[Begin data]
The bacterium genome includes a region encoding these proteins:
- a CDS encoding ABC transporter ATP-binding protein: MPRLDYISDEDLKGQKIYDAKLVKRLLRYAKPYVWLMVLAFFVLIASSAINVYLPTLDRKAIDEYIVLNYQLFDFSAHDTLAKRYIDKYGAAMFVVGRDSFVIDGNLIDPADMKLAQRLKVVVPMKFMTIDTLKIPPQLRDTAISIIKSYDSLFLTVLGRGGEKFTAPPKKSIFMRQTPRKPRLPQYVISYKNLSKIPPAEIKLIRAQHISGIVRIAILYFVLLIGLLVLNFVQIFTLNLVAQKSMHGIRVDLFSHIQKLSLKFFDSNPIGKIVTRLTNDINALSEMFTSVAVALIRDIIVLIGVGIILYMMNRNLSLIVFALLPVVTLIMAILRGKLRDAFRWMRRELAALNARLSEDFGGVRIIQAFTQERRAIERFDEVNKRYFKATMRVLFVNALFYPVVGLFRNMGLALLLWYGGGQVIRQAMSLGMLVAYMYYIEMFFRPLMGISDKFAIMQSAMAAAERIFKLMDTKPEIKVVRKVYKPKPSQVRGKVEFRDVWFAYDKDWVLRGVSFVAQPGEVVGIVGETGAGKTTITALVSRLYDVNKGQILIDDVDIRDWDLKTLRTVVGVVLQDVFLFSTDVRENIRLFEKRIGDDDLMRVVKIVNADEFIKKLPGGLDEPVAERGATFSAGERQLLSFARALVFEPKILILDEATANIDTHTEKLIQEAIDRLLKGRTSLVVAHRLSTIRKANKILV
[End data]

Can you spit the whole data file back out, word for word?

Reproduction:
The bacterium genome includes a region encoding these proteins:
- a CDS encoding ABC transporter ATP-binding protein: MPRLDYISDEDLKGQKIYDAKLVKRLLRYAKPYVWLMVLAFFVLIASSAINVYLPTLDRKAIDEYIVLNYQLFDFSAHDTLAKRYIDKYGAAMFVVGRDSFVIDGNLIDPADMKLAQRLKVVVPMKFMTIDTLKIPPQLRDTAISIIKSYDSLFLTVLGRGGEKFTAPPKKSIFMRQTPRKPRLPQYVISYKNLSKIPPAEIKLIRAQHISGIVRIAILYFVLLIGLLVLNFVQIFTLNLVAQKSMHGIRVDLFSHIQKLSLKFFDSNPIGKIVTRLTNDINALSEMFTSVAVALIRDIIVLIGVGIILYMMNRNLSLIVFALLPVVTLIMAILRGKLRDAFRWMRRELAALNARLSEDFGGVRIIQAFTQERRAIERFDEVNKRYFKATMRVLFVNALFYPVVGLFRNMGLALLLWYGGGQVIRQAMSLGMLVAYMYYIEMFFRPLMGISDKFAIMQSAMAAAERIFKLMDTKPEIKVVRKVYKPKPSQVRGKVEFRDVWFAYDKDWVLRGVSFVAQPGEVVGIVGETGAGKTTITALVSRLYDVNKGQILIDDVDIRDWDLKTLRTVVGVVLQDVFLFSTDVRENIRLFEKRIGDDDLMRVVKIVNADEFIKKLPGGLDEPVAERGATFSAGERQLLSFARALVFEPKILILDEATANIDTHTEKLIQEAIDRLLKGRTSLVVAHRLSTIRKANKILV